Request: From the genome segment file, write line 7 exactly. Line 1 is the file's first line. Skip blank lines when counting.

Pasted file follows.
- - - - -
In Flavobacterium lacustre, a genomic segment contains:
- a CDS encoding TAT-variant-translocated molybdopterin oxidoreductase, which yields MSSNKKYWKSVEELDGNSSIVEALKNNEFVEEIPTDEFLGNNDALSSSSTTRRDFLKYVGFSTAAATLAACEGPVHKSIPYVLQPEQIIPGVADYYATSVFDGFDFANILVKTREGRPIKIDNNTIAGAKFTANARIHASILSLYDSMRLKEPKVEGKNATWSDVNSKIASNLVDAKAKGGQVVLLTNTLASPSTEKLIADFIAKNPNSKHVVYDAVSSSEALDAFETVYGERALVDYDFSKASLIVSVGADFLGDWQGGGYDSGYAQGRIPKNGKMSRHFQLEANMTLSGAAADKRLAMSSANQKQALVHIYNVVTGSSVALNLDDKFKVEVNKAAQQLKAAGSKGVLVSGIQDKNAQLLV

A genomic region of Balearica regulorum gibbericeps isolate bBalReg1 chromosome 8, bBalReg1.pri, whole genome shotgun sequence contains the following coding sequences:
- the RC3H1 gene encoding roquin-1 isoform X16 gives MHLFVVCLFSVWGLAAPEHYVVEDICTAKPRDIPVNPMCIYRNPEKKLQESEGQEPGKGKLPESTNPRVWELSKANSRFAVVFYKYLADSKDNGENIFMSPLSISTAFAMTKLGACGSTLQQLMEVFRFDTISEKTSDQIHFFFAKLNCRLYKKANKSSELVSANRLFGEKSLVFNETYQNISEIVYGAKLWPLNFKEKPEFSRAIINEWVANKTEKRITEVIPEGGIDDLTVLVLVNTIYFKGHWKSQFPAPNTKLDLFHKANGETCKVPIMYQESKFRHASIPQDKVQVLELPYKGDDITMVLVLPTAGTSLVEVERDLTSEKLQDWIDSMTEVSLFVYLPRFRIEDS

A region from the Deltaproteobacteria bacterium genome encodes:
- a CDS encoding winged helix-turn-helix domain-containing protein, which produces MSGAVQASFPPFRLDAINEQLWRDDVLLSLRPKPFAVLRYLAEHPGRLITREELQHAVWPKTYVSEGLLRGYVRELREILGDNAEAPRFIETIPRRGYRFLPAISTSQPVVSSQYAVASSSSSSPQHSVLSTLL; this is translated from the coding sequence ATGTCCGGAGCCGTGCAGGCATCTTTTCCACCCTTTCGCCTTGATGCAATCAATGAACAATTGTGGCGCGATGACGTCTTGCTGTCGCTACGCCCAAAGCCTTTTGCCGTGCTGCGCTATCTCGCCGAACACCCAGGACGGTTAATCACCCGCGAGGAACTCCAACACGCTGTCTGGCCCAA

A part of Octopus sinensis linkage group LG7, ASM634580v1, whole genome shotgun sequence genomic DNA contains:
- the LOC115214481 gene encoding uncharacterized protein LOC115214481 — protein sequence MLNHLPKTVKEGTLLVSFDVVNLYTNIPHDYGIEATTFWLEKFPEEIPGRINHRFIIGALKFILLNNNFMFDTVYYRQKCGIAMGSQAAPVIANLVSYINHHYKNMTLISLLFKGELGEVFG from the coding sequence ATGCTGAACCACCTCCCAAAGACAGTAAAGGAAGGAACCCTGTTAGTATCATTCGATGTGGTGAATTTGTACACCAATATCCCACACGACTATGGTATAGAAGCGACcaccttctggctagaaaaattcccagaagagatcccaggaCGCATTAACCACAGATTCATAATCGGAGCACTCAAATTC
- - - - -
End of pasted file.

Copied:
A part of Octopus sinensis linkage group LG7, ASM634580v1, whole genome shotgun sequence genomic DNA contains: